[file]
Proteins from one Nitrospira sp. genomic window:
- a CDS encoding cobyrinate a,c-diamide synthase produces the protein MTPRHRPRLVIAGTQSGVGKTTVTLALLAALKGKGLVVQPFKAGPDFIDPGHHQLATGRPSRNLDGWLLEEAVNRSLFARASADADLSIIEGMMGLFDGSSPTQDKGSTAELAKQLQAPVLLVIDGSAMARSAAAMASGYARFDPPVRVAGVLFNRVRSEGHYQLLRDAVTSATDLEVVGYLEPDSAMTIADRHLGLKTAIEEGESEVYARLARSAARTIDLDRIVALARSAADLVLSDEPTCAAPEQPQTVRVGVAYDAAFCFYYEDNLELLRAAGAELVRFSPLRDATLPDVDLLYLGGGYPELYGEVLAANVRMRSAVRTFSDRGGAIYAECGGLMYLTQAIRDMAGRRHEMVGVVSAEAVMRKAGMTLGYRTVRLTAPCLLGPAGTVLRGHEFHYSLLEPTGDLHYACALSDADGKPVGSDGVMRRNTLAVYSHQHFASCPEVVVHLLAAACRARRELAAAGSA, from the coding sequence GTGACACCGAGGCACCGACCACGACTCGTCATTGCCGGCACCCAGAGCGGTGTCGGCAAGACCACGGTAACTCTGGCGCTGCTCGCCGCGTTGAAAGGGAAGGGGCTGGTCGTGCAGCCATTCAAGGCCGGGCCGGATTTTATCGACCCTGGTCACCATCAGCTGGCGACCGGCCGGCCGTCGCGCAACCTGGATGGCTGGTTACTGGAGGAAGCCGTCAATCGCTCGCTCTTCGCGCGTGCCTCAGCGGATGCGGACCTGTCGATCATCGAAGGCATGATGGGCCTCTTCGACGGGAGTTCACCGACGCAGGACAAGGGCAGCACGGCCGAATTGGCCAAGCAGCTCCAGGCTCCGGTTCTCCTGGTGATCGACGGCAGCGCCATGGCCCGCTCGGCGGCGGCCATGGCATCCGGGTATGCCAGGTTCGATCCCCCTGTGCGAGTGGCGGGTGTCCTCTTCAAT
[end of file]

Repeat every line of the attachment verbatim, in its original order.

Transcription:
Proteins from one Nitrospira sp. genomic window:
- a CDS encoding cobyrinate a,c-diamide synthase produces the protein MTPRHRPRLVIAGTQSGVGKTTVTLALLAALKGKGLVVQPFKAGPDFIDPGHHQLATGRPSRNLDGWLLEEAVNRSLFARASADADLSIIEGMMGLFDGSSPTQDKGSTAELAKQLQAPVLLVIDGSAMARSAAAMASGYARFDPPVRVAGVLFNRVRSEGHYQLLRDAVTSATDLEVVGYLEPDSAMTIADRHLGLKTAIEEGESEVYARLARSAARTIDLDRIVALARSAADLVLSDEPTCAAPEQPQTVRVGVAYDAAFCFYYEDNLELLRAAGAELVRFSPLRDATLPDVDLLYLGGGYPELYGEVLAANVRMRSAVRTFSDRGGAIYAECGGLMYLTQAIRDMAGRRHEMVGVVSAEAVMRKAGMTLGYRTVRLTAPCLLGPAGTVLRGHEFHYSLLEPTGDLHYACALSDADGKPVGSDGVMRRNTLAVYSHQHFASCPEVVVHLLAAACRARRELAAAGSA, from the coding sequence GTGACACCGAGGCACCGACCACGACTCGTCATTGCCGGCACCCAGAGCGGTGTCGGCAAGACCACGGTAACTCTGGCGCTGCTCGCCGCGTTGAAAGGGAAGGGGCTGGTCGTGCAGCCATTCAAGGCCGGGCCGGATTTTATCGACCCTGGTCACCATCAGCTGGCGACCGGCCGGCCGTCGCGCAACCTGGATGGCTGGTTACTGGAGGAAGCCGTCAATCGCTCGCTCTTCGCGCGTGCCTCAGCGGATGCGGACCTGTCGATCATCGAAGGCATGATGGGCCTCTTCGACGGGAGTTCACCGACGCAGGACAAGGGCAGCACGGCCGAATTGGCCAAGCAGCTCCAGGCTCCGGTTCTCCTGGTGATCGACGGCAGCGCCATGGCCCGCTCGGCGGCGGCCATGGCATCCGGGTATGCCAGGTTCGATCCCCCTGTGCGAGTGGCGGGTGTCCTCTTCAAT